The Pentagon owns his major collection of war art but the rest of his personal collection is now at Shelburne Museum.

Pleissner Gallery at Shelburne Museum features 40 of the Museum's 600 Pleissner works in a rotating exhibition. The gallery shows watercolors and oil paintings from all periods of Pleissner's career, including early renderings, Western landscapes, works from war-torn France and England, and sporting scenes. An adjoining room re-creates his Manchester, Vermont studio with his canvases, brushes, and personal memorabilia.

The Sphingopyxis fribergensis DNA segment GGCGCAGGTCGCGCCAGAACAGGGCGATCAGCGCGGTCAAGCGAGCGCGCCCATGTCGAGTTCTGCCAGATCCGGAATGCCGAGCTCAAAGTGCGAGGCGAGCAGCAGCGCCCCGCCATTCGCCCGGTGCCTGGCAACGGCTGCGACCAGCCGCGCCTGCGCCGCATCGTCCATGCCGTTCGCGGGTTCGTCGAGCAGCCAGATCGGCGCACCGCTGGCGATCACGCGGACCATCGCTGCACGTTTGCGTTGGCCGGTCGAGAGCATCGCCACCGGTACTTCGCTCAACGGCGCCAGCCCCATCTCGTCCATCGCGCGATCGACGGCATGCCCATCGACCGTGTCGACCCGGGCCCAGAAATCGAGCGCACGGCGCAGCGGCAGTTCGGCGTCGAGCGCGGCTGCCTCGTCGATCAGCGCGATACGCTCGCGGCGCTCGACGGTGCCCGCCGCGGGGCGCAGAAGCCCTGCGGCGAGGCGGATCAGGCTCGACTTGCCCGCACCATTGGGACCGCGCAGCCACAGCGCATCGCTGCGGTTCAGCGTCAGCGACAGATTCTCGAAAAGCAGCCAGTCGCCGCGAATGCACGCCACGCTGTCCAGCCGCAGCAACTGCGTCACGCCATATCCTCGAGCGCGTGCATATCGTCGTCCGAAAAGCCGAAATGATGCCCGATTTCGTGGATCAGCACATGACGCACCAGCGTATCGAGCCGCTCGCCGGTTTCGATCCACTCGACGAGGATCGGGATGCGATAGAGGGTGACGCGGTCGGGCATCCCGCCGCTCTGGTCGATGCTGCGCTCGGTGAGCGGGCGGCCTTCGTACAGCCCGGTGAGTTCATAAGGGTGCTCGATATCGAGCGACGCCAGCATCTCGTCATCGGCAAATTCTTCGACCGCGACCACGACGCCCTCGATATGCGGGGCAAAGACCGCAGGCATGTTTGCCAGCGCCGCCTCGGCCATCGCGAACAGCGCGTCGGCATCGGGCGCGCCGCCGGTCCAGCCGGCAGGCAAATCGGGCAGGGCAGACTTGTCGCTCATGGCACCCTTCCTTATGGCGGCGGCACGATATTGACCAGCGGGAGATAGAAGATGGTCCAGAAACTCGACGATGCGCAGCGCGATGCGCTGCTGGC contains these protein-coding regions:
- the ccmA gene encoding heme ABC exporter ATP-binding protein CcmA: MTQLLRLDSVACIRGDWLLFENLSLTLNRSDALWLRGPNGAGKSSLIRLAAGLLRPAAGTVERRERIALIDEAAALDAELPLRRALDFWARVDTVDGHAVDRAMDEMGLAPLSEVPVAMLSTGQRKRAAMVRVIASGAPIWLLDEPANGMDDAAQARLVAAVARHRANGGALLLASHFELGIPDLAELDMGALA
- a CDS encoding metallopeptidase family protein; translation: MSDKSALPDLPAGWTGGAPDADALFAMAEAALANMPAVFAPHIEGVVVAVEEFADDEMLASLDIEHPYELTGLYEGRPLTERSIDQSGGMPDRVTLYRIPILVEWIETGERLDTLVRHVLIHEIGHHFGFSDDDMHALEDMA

See also[edit]


  1. ^ American Art Annual, Volume 34 (1938), p. 350.
  2. ^ The Winter Sale 2013. Boston, MA: Copely Fine Art Auctions, 2013. Print.
  3. ^ Peter Bergh, The Art of Ogden M. Pleissner (Boston: David R. Godine, 1984)
  • Rockwell Museum. American Western Art. New York: Rockwell Museum, 1989, 65
  • [1]
  • [2]
  • Shelburne Museum. 1993. Shelburne Museum: A Guide to the Collections. Shelburne: Shelburne Museum, Inc.
  • Shelburne Museum [3]
  • "Ogden Pleissner, Noted Artist and Museum Benefactor (1905-1983)" (PDF). The American Fly Fisher. Manchester, VT: American Museum of Fly Fishing. 11 (1): 28. Winter 1984. Retrieved 2014-11-19.

External links[edit]